A group of student researchers from the Worcester Polytechnic Institute (WPI) in Massachusetts wrote a paper, titled “Design of a Buoyancy Compensation Device and Prosthetic Flipper for a Green Sea Turtle,” about their work using 3D printing and molding to help a green sea turtle named Rocky who was having a hard time swimming after a boating accident.
Green sea turtles are an endangered species, and due to predator attacks, boating mishaps, and debris in the water, many suffer the loss of a flipper. Additionally, a common buoyancy disorder, also called bubble butt syndrome, can keep turtles from diving and then naturally resurfacing, and is typically caused by intestinal gas that has been trapped because the turtle suffered a spinal cord injury or ingested plastic debris.
Rocky, who lives at the Key West Aquarium in Florida, was struck by a boat, which caused him to lose a front right flipper and to suffer from spine damage, which in turn led to a buoyancy disorder toward the back right of his shell which makes it difficult for him to breathe properly, dive for food, and swim in a straight line.
In order to continue living a normal life, he needed a new buoyancy compensation device and a prosthetic flipper, and after the aquarium reached out to the university, the WPI researchers vowed to help him.
The abstract of the paper reads, “This project aims to develop a floatation device to counteract Rocky’s buoyancy disorders as well as a prosthetic flipper to imitate his healthy flipper. The flipper was fabricated using 3D printing and molding processes. Adapting from previous projects’ calculations, a flipper was developed that will work as effectively as a healthy fin. The attachment mechanisms were designed by the project team and will be developed in collaboration with Hanger Prosthetics in Orlando, Florida. The team also created a generalized process, demonstrated in an instructional pamphlet and video, that can be used to assist in making prosthetics for other sea turtles.”
In addition to creating a buoyancy compensation device and prosthetic flipper, the team wanted to make sure that others could benefit from their work in the future. So they also developed a generalized process for creating a prosthetic flipper by taking pictures and videos of their work, then documenting the steps they took to create the flipper.
The researchers learned about the kinematics behind a turtle’s terrestrial and aquatic forms of movement in order to create the best possible prosthetic flipper. A sea turtle’s flippers, made of dense connective tissue, only make up less than 6% of the animal’s mass, but they are necessary in helping turtles stay alive.
“There are four things known to be true in the aquatic locomotion of a swimming turtle,” the team wrote. “The first is the swimming speed increases with an increasing stroke rate. Second, the stroke amplitude and force produced per stroke are directly proportional. Third, during both the up and down phases of a stroke the turtle is still producing a forward thrust carrying him ahead. Finally, the maximum thrust of a stroke is reached at the end of the downstroke cycle.”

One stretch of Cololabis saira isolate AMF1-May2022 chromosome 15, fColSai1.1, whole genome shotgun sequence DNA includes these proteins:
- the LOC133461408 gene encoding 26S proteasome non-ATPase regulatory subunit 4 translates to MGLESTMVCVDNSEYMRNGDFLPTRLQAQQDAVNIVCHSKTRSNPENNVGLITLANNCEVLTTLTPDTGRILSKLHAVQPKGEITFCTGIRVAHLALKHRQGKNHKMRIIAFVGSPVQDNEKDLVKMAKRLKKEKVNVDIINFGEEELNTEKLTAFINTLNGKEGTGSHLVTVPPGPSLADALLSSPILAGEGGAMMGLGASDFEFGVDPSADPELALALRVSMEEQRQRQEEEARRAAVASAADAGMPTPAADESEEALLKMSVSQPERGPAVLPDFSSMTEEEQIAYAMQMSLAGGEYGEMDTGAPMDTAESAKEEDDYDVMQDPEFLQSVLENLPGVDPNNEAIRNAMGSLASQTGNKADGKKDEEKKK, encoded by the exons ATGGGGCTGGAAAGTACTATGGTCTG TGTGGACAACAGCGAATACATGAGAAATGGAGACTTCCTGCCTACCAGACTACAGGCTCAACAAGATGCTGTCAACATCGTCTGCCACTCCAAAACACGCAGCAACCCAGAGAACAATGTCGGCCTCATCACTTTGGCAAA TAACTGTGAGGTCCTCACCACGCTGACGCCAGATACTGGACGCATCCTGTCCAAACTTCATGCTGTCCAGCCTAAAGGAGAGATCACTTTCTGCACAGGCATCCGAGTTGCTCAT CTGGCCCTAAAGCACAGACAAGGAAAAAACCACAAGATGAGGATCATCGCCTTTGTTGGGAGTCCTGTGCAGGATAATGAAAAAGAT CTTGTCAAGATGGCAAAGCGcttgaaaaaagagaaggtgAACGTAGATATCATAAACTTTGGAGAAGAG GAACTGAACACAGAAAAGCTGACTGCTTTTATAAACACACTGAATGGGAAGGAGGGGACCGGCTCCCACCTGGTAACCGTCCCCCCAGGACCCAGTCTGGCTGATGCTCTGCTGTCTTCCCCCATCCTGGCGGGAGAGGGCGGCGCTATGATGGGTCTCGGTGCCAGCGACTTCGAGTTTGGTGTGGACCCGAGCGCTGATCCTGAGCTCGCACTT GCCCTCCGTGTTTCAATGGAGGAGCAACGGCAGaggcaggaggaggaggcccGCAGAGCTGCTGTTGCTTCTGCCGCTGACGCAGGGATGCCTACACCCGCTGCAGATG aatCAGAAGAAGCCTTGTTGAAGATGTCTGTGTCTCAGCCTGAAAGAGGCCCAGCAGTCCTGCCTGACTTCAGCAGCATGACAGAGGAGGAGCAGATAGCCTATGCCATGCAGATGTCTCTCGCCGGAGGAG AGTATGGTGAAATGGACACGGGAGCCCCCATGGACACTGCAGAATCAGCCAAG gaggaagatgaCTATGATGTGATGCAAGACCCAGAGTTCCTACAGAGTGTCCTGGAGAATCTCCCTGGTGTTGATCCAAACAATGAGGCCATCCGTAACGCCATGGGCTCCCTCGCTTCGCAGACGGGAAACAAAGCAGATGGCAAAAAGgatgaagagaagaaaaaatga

Due to a hurricane, the aquarium was not able to provide the researchers with a CT scan of Rocky’s stump, which made it difficult to create the piece that would attach the prosthetic to the turtle’s body. So the team used previous CAD designs for a smaller sea turtle to design a modified prototype flipper, which was then 3D printed in two parts, glued together, and used to make a mold for the final prosthetic.
“During this project the team discovered that it is possible to build a prosthetic flipper from data that can be gathered by any aquarium staff, however; the quality of the prosthetic is much lower than one made using industrial grade equipment such as an MRI machine, and 3-D printer,” the researchers wrote.
The researchers collaborated with the aquarium to brainstorm possible designs for Rocky’s buoyancy compensation device. The final design is a modification to the team’s third idea of attaching a weighted, adjustable strap across the sea turtle’s shell with magnets, with heavier weight on the back right side of his shell.
The design is made out of FDA-approved neoprene material, which can effectively withstand salt water, and contains pockets so a maximum of 3.5 lbs worth of weights can be easily “dispersed and interchanged depending on where the gas is located at the time.”
“The team was challenged when trying to find suitable weights for the device as well as finding a method to sew the fabric together to create the pockets,” the paper stated. “These problems were solved by finding weights used in aquatic aerobics and utilizing the speedy stitcher sewing awl. Using these methods, the design can easily be replicated should another device be needed. The device will be attached to Rocky’s shell using cement putty. This is the method currently used by the aquarium and the buoyancy device in place. The putty is semi-permanent, so the device can be removed if needed.”
Hanger Prosthetics in Orlando will be testing and assembling both the 3D printed prosthetic flipper and the buoyancy compensation device for Rocky.
Co-authors of the paper are Maura Buckley, Katelyn Chagami, Kara Martin, and Julia Veitch. You can view their instructional video for 3D printing a prosthetic sea turtle flipper below:
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